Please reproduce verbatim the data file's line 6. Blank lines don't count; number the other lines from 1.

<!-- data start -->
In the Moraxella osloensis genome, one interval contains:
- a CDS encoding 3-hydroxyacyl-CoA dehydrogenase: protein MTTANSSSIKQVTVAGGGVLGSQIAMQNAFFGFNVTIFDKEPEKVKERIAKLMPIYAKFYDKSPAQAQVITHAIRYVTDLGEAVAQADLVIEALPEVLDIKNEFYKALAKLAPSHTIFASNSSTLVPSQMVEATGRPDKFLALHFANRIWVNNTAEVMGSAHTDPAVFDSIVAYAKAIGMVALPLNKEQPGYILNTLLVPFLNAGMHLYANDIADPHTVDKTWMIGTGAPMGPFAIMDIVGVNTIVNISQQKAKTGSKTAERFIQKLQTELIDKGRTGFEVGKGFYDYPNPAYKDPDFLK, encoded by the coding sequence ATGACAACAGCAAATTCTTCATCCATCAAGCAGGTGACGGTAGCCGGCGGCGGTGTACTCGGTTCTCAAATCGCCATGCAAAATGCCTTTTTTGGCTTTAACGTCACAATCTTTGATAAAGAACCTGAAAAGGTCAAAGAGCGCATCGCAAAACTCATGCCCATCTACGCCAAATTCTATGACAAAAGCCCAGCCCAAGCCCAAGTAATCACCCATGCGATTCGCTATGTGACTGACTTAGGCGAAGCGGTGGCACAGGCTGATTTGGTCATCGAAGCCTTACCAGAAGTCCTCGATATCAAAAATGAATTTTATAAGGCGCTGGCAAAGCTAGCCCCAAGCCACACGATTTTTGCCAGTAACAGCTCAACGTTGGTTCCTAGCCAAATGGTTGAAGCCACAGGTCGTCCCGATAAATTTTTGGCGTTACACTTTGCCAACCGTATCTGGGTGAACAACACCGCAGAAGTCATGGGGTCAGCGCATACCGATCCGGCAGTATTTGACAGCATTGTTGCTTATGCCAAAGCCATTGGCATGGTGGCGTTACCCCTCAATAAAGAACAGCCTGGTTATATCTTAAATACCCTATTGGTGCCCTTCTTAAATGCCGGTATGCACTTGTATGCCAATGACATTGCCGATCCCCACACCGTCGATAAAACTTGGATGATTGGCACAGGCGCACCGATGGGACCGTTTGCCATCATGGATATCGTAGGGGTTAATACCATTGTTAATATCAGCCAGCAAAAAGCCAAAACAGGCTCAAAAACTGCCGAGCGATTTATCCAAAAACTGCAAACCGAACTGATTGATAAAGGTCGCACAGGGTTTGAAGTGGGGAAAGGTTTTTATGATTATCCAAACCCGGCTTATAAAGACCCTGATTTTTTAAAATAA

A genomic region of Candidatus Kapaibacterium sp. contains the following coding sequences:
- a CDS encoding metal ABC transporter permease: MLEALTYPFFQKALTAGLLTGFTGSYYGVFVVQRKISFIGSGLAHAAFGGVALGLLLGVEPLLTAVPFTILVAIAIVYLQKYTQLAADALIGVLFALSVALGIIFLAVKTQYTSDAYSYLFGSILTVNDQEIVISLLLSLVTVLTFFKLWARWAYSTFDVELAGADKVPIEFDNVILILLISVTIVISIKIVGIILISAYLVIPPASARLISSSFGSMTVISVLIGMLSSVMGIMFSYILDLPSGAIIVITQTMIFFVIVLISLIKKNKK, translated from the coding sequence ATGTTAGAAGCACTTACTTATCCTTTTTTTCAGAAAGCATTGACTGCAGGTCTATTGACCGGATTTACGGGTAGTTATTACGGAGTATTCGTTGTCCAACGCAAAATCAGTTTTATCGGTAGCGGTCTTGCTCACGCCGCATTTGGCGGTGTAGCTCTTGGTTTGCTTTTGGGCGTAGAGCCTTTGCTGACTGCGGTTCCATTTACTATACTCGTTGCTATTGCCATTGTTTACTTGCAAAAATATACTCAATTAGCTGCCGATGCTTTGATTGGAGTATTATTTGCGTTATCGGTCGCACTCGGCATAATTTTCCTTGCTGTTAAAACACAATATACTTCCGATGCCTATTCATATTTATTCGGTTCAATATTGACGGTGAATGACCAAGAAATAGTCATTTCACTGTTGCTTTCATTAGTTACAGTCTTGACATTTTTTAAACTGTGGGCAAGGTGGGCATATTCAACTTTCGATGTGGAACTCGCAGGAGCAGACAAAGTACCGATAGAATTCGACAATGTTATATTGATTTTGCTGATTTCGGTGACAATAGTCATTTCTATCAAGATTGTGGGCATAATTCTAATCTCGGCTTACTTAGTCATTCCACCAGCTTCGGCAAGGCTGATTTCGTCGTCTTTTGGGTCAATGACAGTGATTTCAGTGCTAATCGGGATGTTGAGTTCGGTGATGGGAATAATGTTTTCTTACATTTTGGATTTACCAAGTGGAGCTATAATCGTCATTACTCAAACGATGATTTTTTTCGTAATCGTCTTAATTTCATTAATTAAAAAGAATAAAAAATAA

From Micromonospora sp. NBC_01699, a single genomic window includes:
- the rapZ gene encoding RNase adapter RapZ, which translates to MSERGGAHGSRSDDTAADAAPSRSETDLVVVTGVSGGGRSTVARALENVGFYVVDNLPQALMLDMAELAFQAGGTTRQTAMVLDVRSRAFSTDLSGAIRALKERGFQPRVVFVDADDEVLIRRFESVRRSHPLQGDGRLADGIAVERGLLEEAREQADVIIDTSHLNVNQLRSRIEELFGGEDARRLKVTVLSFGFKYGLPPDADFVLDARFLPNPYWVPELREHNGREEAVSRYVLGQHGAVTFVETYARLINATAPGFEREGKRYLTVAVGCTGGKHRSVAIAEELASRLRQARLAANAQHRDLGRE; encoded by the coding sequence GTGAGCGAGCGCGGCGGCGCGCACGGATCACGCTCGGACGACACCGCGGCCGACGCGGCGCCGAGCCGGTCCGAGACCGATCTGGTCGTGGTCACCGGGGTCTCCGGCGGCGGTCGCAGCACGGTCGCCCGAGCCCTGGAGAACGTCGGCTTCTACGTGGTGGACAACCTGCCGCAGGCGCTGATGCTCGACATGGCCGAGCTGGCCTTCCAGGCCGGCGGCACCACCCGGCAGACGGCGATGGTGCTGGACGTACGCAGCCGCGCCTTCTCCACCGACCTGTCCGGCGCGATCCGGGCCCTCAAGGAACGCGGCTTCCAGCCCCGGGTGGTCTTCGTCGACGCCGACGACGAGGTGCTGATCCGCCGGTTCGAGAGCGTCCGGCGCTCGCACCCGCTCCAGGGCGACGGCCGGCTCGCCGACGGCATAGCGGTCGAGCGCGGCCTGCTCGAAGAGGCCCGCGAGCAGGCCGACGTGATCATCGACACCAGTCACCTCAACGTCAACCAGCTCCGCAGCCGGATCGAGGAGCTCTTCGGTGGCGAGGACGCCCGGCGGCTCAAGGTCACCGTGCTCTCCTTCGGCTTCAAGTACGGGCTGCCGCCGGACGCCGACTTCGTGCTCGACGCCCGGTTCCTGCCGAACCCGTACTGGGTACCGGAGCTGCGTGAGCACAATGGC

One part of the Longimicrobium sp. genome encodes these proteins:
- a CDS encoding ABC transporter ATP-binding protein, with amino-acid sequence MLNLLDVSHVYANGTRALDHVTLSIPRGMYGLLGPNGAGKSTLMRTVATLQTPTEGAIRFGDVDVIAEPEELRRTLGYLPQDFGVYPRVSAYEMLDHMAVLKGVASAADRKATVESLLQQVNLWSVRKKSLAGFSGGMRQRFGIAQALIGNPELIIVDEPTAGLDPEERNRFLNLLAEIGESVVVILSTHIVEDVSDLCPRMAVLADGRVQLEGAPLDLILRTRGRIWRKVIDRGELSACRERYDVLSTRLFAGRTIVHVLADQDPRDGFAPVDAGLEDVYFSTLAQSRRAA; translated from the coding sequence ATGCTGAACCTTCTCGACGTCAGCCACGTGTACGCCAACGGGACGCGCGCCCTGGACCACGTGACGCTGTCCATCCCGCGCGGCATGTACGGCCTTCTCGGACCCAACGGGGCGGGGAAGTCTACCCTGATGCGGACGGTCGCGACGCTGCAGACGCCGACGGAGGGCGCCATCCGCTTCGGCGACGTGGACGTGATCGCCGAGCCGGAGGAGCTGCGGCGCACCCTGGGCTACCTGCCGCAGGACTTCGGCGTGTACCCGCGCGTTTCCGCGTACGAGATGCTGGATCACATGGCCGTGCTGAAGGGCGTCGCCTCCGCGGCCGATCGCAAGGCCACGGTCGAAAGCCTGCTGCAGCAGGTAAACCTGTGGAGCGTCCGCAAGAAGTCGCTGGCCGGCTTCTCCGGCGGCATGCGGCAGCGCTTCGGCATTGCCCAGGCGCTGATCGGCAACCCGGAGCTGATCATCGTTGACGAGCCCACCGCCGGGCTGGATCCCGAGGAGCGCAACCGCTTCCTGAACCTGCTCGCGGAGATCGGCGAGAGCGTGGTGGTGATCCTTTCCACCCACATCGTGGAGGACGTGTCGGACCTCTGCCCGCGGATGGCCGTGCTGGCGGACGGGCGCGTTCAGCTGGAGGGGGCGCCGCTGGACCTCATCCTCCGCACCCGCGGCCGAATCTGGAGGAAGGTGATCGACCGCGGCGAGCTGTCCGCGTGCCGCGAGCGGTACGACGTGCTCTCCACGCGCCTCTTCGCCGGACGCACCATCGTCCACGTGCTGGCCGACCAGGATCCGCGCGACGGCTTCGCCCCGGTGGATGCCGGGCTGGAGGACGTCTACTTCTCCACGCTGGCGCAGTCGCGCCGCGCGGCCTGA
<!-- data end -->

- the rapZ gene encoding RNase adapter RapZ, which translates to MSERGGAHGSRSDDTAADAAPSRSETDLVVVTGVSGGGRSTVARALENVGFYVVDNLPQALMLDMAELAFQAGGTTRQTAMVLDVRSRAFSTDLSGAIRALKERGFQPRVVFVDADDEVLIRRFESVRRSHPLQGDGRLADGIAVERGLLEEAREQADVIIDTSHLNVNQLRSRIEELFGGEDARRLKVTVLSFGFKYGLPPDADFVLDARFLPNPYWVPELREHNGREEAVSRYVLGQHGAVTFVETYARLINATAPGFEREGKRYLTVAVGCTGGKHRSVAIAEELASRLRQARLAANAQHRDLGRE; encoded by the coding sequence GTGAGCGAGCGCGGCGGCGCGCACGGATCACGCTCGGACGACACCGCGGCCGACGCGGCGCCGAGCCGGTCCGAGACCGATCTGGTCGTGGTCACCGGGGTCTCCGGCGGCGGTCGCAGCACGGTCGCCCGAGCCCTGGAGAACGTCGGCTTCTACGTGGTGGACAACCTGCCGCAGGCGCTGATGCTCGACATGGCCGAGCTGGCCTTCCAGGCCGGCGGCACCACCCGGCAGACGGCGATGGTGCTGGACGTACGCAGCCGCGCCTTCTCCACCGACCTGTCCGGCGCGATCCGGGCCCTCAAGGAACGCGGCTTCCAGCCCCGGGTGGTCTTCGTCGACGCCGACGACGAGGTGCTGATCCGCCGGTTCGAGAGCGTCCGGCGCTCGCACCCGCTCCAGGGCGACGGCCGGCTCGCCGACGGCATAGCGGTCGAGCGCGGCCTGCTCGAAGAGGCCCGCGAGCAGGCCGACGTGATCATCGACACCAGTCACCTCAACGTCAACCAGCTCCGCAGCCGGATCGAGGAGCTCTTCGGTGGCGAGGACGCCCGGCGGCTCAAGGTCACCGTGCTCTCCTTCGGCTTCAAGTACGGGCTGCCGCCGGACGCCGACTTCGTGCTCGACGCCCGGTTCCTGCCGAACCCGTACTGGGTACCGGAGCTGCGTGAGCACAATGGC